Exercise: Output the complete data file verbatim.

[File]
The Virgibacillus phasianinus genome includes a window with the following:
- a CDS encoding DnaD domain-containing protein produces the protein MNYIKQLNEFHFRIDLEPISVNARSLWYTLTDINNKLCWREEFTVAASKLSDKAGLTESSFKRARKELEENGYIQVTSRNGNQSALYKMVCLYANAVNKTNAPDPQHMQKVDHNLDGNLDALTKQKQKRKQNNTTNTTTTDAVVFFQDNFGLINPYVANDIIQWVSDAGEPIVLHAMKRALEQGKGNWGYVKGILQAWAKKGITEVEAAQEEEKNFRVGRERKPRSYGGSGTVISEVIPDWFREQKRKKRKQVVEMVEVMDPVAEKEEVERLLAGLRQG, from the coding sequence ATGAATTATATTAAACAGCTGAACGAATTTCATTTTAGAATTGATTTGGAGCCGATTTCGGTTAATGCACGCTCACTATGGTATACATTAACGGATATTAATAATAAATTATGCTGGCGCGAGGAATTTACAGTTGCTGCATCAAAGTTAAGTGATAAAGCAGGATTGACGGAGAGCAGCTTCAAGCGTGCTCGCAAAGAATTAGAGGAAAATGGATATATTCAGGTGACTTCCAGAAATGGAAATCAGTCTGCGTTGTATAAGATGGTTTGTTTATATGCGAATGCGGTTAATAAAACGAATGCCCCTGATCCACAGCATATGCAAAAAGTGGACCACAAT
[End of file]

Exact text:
The Virgibacillus phasianinus genome includes a window with the following:
- a CDS encoding DnaD domain-containing protein produces the protein MNYIKQLNEFHFRIDLEPISVNARSLWYTLTDINNKLCWREEFTVAASKLSDKAGLTESSFKRARKELEENGYIQVTSRNGNQSALYKMVCLYANAVNKTNAPDPQHMQKVDHNLDGNLDALTKQKQKRKQNNTTNTTTTDAVVFFQDNFGLINPYVANDIIQWVSDAGEPIVLHAMKRALEQGKGNWGYVKGILQAWAKKGITEVEAAQEEEKNFRVGRERKPRSYGGSGTVISEVIPDWFREQKRKKRKQVVEMVEVMDPVAEKEEVERLLAGLRQG, from the coding sequence ATGAATTATATTAAACAGCTGAACGAATTTCATTTTAGAATTGATTTGGAGCCGATTTCGGTTAATGCACGCTCACTATGGTATACATTAACGGATATTAATAATAAATTATGCTGGCGCGAGGAATTTACAGTTGCTGCATCAAAGTTAAGTGATAAAGCAGGATTGACGGAGAGCAGCTTCAAGCGTGCTCGCAAAGAATTAGAGGAAAATGGATATATTCAGGTGACTTCCAGAAATGGAAATCAGTCTGCGTTGTATAAGATGGTTTGTTTATATGCGAATGCGGTTAATAAAACGAATGCCCCTGATCCACAGCATATGCAAAAAGTGGACCACAAT